“We are not simply educators; we are role models. How we go through this process, ourselves, teaches someone else and either perpetuates the system, or helps to disrupt and dismantle it.”
Dr. Tracy Blake PT
McGill University’s School of Physical & Occupational Therapy (SPOT) recently launched a new series consisting of four scholarly presentations, SPOT’s Scholars’ Rounds, intended to contribute to addressing the problems of racism and inequity in health care pedagogy. In reaction to the events of the spring of 2020, including but not limited to the deaths of Breonna Taylor (March 13) and George Floyd (May 25), SPOT has initiated this examination into systemic racism as it exists in health care, in Canada. Under the direction of Co-Chairs of the Healthy SPOT Committee, Marie-Lyne Grenier, OT, MSc and Sarah Marshall, PT, MSc, this initiative is supported by SPOT’s leadership, Director and Associate Dean, Dr. Laurie Snider, and SPOT’s Directors’ Council.
This is an ideal time for the professionals and academics in health care to take a critical look at the pedagogical practices that occur in our own domain. As outlined in McGill’s new 5-year anti-racism action plan, one concrete way that units can work towards anti-colonial, anti-racist and anti-oppressive educational practices is through constructive dialogue and problem-solving guided by experts. It is incumbent on us to build capacity to deliver anti-oppressive and anti-racist curricula that encourage critical thinking for faculty, staff, and students on questions of race and systemic oppression in health care. When addressed appropriately, this can be an opportunity to recognize and put into action anti-oppressive teaching practices. In the words of McGill University’s Principal, Suzanne Fortier, “Working together, we can ensure that McGill University’s third century continues to be defined by sustained excellence as well as inclusiveness and equity.”1
What follows is a summary of the first of the series of four Scholars’ Rounds.
The inaugural speaker in this series was Tracy Blake, PT, PhD. Dr. Blake is a physiotherapist working in acute care in Toronto. A clinician-scientist, Dr. Blake’s research interests are focused on the way themes of population health, health equity and person-centered care contribute and impact the health of the communities that she serves.
Speaking to physical and occupational therapy faculty, staff, and students, Dr. Blake began her presentation stating that her aim was to speak about racial injustice in a manner that prioritizes transparency, clarity and safety over comfort. Examining how we account for, and are held accountable for racism, white supremacy and colonialism within our professions, our organizations and ourselves is the key to moving forward.
Dr. Blake explained privilege and oppression as being like two sides of one coin. Referencing the works of Canadian equity researcher, Dr. Stephanie Nixon, PT, PhD, and the Coin Model of Privilege and Critical Allyship2, Dr. Blake described privilege as an advantage that is unearned, is linked to the colour of one’s skin and other factors, yet is intrinsic to the pathway of life and career. Oppression is the reverse she explained, in that it is a disadvantage that is unearned and undeserved, however is also a key factor in the pathway of life and career.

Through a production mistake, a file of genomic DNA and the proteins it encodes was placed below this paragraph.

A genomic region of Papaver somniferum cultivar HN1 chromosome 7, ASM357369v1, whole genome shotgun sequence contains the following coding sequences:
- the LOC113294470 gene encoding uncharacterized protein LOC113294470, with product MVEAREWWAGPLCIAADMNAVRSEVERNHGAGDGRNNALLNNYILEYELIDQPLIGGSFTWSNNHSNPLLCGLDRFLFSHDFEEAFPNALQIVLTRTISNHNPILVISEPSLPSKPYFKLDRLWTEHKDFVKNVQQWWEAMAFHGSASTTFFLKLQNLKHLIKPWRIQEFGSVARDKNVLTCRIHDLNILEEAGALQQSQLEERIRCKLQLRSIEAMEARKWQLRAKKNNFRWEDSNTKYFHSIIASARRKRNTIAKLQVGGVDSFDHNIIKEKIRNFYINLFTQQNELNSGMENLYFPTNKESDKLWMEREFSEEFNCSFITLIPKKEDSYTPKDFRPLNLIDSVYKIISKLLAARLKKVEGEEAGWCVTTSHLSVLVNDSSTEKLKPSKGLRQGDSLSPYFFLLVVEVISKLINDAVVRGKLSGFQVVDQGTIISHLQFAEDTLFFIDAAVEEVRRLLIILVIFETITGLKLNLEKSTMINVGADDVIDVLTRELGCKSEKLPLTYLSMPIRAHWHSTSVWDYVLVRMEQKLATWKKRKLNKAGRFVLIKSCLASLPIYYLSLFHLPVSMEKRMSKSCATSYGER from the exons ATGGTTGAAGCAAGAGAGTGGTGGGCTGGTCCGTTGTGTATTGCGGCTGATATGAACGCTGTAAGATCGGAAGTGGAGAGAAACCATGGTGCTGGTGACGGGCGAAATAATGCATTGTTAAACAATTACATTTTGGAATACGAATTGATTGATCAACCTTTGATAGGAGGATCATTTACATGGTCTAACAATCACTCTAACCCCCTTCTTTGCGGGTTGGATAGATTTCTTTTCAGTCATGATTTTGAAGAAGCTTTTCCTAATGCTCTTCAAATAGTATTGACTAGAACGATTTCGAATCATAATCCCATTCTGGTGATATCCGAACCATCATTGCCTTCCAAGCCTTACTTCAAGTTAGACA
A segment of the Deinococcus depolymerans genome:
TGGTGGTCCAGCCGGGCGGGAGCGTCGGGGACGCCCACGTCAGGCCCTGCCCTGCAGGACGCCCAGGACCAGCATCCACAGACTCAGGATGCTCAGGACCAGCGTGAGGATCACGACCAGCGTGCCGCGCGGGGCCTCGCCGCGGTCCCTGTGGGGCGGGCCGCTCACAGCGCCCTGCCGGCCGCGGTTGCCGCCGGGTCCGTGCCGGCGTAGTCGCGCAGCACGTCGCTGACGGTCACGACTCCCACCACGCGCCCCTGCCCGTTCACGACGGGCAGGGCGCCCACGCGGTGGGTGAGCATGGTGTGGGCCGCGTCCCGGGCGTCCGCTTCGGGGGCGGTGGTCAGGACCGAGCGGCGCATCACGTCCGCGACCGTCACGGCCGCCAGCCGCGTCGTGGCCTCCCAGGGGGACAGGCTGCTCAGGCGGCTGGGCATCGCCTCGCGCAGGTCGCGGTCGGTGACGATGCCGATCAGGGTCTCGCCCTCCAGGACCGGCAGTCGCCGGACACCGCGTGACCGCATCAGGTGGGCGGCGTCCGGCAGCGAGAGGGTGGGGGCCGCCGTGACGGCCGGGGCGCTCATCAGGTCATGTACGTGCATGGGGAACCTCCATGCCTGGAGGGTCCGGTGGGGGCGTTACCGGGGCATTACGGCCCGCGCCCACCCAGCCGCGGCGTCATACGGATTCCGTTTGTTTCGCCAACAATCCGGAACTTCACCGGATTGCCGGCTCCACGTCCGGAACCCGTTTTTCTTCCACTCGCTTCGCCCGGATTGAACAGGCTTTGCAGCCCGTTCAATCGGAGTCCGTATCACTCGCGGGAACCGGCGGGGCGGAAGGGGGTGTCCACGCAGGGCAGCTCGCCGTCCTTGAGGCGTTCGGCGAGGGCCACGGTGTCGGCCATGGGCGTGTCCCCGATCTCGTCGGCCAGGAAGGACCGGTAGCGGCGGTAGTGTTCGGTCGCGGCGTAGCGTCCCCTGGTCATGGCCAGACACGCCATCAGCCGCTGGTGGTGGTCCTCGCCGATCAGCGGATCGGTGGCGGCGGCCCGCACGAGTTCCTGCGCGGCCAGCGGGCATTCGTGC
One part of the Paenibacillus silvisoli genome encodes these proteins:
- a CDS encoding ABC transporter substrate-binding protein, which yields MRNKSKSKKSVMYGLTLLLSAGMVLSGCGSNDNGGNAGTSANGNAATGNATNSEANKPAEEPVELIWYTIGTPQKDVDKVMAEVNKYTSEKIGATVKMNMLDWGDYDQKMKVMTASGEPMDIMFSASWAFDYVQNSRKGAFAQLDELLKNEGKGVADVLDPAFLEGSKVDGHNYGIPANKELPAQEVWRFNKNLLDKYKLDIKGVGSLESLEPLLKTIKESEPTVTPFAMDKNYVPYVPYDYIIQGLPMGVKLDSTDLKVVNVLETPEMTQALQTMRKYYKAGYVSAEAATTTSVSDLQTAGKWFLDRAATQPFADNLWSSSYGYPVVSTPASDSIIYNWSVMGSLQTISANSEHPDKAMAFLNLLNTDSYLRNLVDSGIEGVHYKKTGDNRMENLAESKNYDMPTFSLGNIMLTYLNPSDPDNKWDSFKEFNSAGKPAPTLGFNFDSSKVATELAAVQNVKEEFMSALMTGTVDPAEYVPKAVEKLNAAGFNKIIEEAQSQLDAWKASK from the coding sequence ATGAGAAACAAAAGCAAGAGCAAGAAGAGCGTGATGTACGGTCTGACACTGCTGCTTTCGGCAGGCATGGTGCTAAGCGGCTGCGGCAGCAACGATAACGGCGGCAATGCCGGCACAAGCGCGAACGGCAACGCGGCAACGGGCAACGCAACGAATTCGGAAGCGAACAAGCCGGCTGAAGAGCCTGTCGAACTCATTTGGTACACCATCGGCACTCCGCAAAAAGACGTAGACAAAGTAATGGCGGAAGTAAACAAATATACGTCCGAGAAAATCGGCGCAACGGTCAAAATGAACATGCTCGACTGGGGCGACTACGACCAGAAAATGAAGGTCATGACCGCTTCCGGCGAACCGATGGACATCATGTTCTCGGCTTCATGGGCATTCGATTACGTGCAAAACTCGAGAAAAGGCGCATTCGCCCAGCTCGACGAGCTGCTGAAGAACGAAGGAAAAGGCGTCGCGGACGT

Racism in health care in Canada will remain largely undisrupted unless people in positions of power and privilege choose to address racism, suggested Dr. Blake. Specifically in Canadian health care systems, institutional racism exists due to the continued dominance of White culture (think of photos in textbooks), differential access to gainful employment (look around at our colleagues) and lack of diversity in leadership (refer to the lack of diversity in our faculty and unit leadership)3. We are not simply educators; we are role models. How we go through this process, ourselves, teaches someone else and either perpetuates the system, or helps to disrupt and dismantle it.
One of the take-home messages from Dr. Blake was, “In society it’s not enough to be non-racist, it is important to commit to take action against these systems of inequality,” (referencing Dr. Angela Davis). For example, one can reflect on, “How do my training, my experience and my actions reinforce racism?”
Building on Dr. Blake’s presentation, the next three SPOT Scholars’ Rounds will cover topics that include anti-ableist pedagogy, intersectionality in health care education, and creating anti-oppressive classroom environments.
2 Nixon, Stephanie. (2019). The Coin Model of Privilege and Critical Allyship: Implications for Health. BMC Public Health. doi:10.1186/s12889-019-7884-9
3 Blake, Tracy. (2020). In the Fight for Racial Justice, the Sidelines are no Longer an Option. Br J Sports Med. 54:1245–1246. doi:10.1136/bjsports-2020-102894
November 20, 2020